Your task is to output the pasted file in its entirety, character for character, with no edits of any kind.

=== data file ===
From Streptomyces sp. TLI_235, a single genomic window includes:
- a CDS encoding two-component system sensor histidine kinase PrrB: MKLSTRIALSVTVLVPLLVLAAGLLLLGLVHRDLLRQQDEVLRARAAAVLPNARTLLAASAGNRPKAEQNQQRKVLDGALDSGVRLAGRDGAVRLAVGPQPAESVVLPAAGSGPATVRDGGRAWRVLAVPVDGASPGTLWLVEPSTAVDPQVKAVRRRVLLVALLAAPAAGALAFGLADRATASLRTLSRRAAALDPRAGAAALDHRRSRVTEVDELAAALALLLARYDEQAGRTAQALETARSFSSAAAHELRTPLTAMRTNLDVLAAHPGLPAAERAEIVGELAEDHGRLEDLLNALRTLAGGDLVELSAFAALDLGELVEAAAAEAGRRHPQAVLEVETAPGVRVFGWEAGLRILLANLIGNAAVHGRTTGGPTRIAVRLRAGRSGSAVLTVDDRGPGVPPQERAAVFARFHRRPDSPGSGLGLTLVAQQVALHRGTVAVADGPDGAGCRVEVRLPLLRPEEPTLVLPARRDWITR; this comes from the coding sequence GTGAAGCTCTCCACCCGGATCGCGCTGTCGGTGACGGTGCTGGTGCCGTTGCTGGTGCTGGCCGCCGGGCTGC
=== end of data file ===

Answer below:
From Streptomyces sp. TLI_235, a single genomic window includes:
- a CDS encoding two-component system sensor histidine kinase PrrB: MKLSTRIALSVTVLVPLLVLAAGLLLLGLVHRDLLRQQDEVLRARAAAVLPNARTLLAASAGNRPKAEQNQQRKVLDGALDSGVRLAGRDGAVRLAVGPQPAESVVLPAAGSGPATVRDGGRAWRVLAVPVDGASPGTLWLVEPSTAVDPQVKAVRRRVLLVALLAAPAAGALAFGLADRATASLRTLSRRAAALDPRAGAAALDHRRSRVTEVDELAAALALLLARYDEQAGRTAQALETARSFSSAAAHELRTPLTAMRTNLDVLAAHPGLPAAERAEIVGELAEDHGRLEDLLNALRTLAGGDLVELSAFAALDLGELVEAAAAEAGRRHPQAVLEVETAPGVRVFGWEAGLRILLANLIGNAAVHGRTTGGPTRIAVRLRAGRSGSAVLTVDDRGPGVPPQERAAVFARFHRRPDSPGSGLGLTLVAQQVALHRGTVAVADGPDGAGCRVEVRLPLLRPEEPTLVLPARRDWITR; this comes from the coding sequence GTGAAGCTCTCCACCCGGATCGCGCTGTCGGTGACGGTGCTGGTGCCGTTGCTGGTGCTGGCCGCCGGGCTGC